Tuesday, March 23, 2010

The Immediate Benefits of HCR

Here's a list of the top 10 health care reforms that kick in this year with Obama's signature--no waiting until 2014 or whatnot. (Via.)
  1. Adult children may remain as dependents on their parents’ policy until their 27th birthday
  2. Children under age 19 may not be excluded for pre-existing conditions
  3. No more lifetime or annual caps on coverage
  4. Free preventative care for all
  5. Adults with pre-existing conditions may buy into a national high-risk pool until the exchanges come online. While these will not be cheap, they’re still better than total exclusion and get some benefit from a wider pool of insureds.
  6. Small businesses will be entitled to a tax credit for 2009 and 2010, which could be as much as 50% of what they pay for employees’ health insurance.
  7. The “donut hole” closes for Medicare patients, making prescription medications more affordable for seniors.
  8. Requirement that all insurers must post their balance sheets on the Internet and fully disclose administrative costs, executive compensation packages, and benefit payments.
  9. Authorizes early funding of community health centers in all 50 states (Bernie Sanders’ amendment). Community health centers provide primary, dental and vision services to people in the community, based on a sliding scale for payment according to ability to pay.
  10. AND no more rescissions. Effective immediately, you can't lose your insurance because you get sick.
To toss out a few additional thoughts on HCR, I think Jon Chait makes a good case that ObamaCare is actually based on a bunch of moderate-to-conservative ideas that Republicans would probably support if it had been proposed by their side.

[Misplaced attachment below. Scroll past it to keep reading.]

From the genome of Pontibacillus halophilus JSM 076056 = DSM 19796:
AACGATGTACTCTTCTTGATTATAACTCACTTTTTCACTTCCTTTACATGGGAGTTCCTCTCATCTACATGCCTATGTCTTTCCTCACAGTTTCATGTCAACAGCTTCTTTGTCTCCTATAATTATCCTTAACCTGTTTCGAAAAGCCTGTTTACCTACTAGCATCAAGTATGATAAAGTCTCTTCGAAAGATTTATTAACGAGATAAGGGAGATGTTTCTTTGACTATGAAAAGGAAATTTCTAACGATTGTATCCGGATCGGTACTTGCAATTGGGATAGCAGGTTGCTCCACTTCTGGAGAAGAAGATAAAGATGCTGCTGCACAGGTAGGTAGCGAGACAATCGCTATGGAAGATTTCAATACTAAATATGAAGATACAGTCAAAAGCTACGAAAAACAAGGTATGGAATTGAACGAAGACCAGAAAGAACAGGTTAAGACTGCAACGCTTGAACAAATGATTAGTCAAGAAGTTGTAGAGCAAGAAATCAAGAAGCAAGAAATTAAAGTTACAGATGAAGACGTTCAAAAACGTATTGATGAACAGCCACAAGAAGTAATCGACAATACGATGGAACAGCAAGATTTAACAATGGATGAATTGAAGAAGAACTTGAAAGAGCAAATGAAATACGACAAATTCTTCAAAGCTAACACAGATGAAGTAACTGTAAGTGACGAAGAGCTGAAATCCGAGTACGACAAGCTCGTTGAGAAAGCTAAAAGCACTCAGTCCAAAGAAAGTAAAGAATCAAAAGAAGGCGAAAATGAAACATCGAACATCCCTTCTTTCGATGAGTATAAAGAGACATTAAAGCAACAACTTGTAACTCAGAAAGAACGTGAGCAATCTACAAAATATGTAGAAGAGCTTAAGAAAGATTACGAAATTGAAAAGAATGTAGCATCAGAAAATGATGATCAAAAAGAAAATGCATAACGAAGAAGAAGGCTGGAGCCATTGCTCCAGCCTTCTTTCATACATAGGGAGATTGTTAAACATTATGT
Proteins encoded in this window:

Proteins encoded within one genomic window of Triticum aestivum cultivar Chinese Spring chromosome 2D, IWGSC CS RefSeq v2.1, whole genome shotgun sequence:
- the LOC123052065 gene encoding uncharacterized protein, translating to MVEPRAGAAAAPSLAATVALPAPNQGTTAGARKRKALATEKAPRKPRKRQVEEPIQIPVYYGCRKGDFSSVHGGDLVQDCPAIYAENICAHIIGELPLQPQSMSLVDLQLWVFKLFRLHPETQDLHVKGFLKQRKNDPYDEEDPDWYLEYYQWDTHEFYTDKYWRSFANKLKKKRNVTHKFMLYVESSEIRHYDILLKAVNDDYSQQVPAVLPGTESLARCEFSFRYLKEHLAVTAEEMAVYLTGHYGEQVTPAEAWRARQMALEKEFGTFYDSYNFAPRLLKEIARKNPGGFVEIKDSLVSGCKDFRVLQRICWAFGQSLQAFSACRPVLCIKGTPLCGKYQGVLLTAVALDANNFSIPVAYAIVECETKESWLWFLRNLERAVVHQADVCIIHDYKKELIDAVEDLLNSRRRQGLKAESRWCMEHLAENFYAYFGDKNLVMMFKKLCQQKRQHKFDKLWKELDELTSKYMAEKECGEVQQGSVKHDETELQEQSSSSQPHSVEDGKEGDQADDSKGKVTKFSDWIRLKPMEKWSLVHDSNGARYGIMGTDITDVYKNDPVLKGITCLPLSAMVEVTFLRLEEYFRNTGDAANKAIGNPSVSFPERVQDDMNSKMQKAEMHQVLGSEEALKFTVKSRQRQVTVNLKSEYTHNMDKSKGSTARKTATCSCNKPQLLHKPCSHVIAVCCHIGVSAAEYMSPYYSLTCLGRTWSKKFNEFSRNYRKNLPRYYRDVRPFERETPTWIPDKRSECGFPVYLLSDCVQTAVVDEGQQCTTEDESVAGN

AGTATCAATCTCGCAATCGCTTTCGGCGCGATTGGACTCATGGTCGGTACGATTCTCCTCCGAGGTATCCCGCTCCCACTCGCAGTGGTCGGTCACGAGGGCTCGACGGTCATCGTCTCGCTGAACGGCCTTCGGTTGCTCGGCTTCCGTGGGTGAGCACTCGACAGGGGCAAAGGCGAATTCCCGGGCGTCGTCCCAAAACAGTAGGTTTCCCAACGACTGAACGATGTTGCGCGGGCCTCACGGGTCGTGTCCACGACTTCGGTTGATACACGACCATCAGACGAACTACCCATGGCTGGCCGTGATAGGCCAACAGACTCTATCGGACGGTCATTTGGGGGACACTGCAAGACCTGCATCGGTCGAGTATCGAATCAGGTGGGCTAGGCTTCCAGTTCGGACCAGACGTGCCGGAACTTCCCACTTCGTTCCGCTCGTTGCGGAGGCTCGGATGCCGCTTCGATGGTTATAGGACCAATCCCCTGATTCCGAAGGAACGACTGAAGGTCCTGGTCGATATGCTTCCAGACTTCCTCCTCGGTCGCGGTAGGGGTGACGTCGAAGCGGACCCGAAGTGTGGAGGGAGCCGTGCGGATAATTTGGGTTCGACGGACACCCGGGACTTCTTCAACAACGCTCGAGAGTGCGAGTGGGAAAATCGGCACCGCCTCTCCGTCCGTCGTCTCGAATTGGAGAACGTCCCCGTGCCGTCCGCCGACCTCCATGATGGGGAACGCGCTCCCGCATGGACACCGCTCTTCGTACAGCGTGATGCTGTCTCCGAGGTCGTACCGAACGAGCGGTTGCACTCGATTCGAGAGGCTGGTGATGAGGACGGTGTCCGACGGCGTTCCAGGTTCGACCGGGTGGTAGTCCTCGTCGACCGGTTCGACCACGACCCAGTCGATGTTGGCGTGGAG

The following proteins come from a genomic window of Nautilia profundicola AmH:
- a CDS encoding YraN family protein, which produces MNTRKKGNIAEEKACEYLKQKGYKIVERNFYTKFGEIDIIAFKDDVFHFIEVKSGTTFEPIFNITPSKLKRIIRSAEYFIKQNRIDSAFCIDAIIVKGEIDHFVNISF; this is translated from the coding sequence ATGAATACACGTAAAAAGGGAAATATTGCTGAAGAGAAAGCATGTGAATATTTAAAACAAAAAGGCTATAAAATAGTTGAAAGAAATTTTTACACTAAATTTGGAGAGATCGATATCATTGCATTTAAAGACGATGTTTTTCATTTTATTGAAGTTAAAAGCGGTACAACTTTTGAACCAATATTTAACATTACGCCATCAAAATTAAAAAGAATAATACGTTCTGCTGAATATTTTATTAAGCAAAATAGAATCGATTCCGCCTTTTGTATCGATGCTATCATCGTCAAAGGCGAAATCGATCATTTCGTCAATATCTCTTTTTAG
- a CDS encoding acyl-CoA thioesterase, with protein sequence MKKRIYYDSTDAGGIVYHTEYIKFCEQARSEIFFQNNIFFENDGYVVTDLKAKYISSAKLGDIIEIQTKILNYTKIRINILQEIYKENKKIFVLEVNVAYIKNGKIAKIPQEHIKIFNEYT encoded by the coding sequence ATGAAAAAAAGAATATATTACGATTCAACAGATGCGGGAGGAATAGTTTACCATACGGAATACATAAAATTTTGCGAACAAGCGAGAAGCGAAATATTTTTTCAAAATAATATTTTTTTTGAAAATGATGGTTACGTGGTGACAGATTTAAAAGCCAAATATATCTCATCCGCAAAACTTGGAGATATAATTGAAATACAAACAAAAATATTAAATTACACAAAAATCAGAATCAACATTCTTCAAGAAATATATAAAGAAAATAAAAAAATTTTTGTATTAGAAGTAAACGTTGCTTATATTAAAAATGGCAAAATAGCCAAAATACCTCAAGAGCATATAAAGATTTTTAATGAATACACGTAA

Obama's plan closely mirrors three proposals that have attracted the support of Republicans who reside within their party's mainstream: The first is the 1993 Senate Republican health plan, which is compared with Obama's plan here, with the similarity endorsed by former Republican Senator Dave Durenberger here. The second is the Bipartisan Policy Center plan, endorsed by Bob Dole, Howard Baker, George Mitchell and Tom Daschle, which is compared to Obama's plan here. And the third, of course, is Mitt Romney's Massachusetts plan, which was crafted by the same economist who helped create Obama's plan, and which is rhetorically indistinguishable from Obama's.

And finally, a lot has been written in the past few days about how instrumental Obama and Nancy Pelosi were in getting this passed, but I think big credit is due to Harry Reid also. When I first came to DC, I remember hearing some crusty old political reporter talk about how the Senate Majority Leader is by far the hardest and most under-appreciated job in town because they are responsible for dealing with the 100 biggest egos in the country. As a result most Majority Leaders come off as slightly bumbling and Reid is no exception. But still. Dude got 60 votes on health care reform. Not to shabby.

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